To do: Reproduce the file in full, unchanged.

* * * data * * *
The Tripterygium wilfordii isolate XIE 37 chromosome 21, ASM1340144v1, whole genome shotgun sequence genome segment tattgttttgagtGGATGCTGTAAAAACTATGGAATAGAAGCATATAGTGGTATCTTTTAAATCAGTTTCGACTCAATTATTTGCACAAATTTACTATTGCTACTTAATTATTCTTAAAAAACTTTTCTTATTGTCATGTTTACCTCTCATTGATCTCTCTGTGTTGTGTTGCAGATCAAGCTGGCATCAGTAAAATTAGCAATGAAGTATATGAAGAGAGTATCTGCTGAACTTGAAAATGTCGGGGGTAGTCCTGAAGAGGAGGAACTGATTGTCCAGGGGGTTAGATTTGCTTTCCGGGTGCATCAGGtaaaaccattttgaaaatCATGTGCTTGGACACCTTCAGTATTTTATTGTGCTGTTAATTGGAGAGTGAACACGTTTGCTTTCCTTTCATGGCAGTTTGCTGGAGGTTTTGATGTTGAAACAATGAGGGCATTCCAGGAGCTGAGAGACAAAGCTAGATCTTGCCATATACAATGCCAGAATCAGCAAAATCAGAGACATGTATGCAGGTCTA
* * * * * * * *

The Tripterygium wilfordii isolate XIE 37 chromosome 21, ASM1340144v1, whole genome shotgun sequence genome segment tattgttttgagtGGATGCTGTAAAAACTATGGAATAGAAGCATATAGTGGTATCTTTTAAATCAGTTTCGACTCAATTATTTGCACAAATTTACTATTGCTACTTAATTATTCTTAAAAAACTTTTCTTATTGTCATGTTTACCTCTCATTGATCTCTCTGTGTTGTGTTGCAGATCAAGCTGGCATCAGTAAAATTAGCAATGAAGTATATGAAGAGAGTATCTGCTGAACTTGAAAATGTCGGGGGTAGTCCTGAAGAGGAGGAACTGATTGTCCAGGGGGTTAGATTTGCTTTCCGGGTGCATCAGGtaaaaccattttgaaaatCATGTGCTTGGACACCTTCAGTATTTTATTGTGCTGTTAATTGGAGAGTGAACACGTTTGCTTTCCTTTCATGGCAGTTTGCTGGAGGTTTTGATGTTGAAACAATGAGGGCATTCCAGGAGCTGAGAGACAAAGCTAGATCTTGCCATATACAATGCCAGAATCAGCAAAATCAGAGACATGTATGCAGGTCTA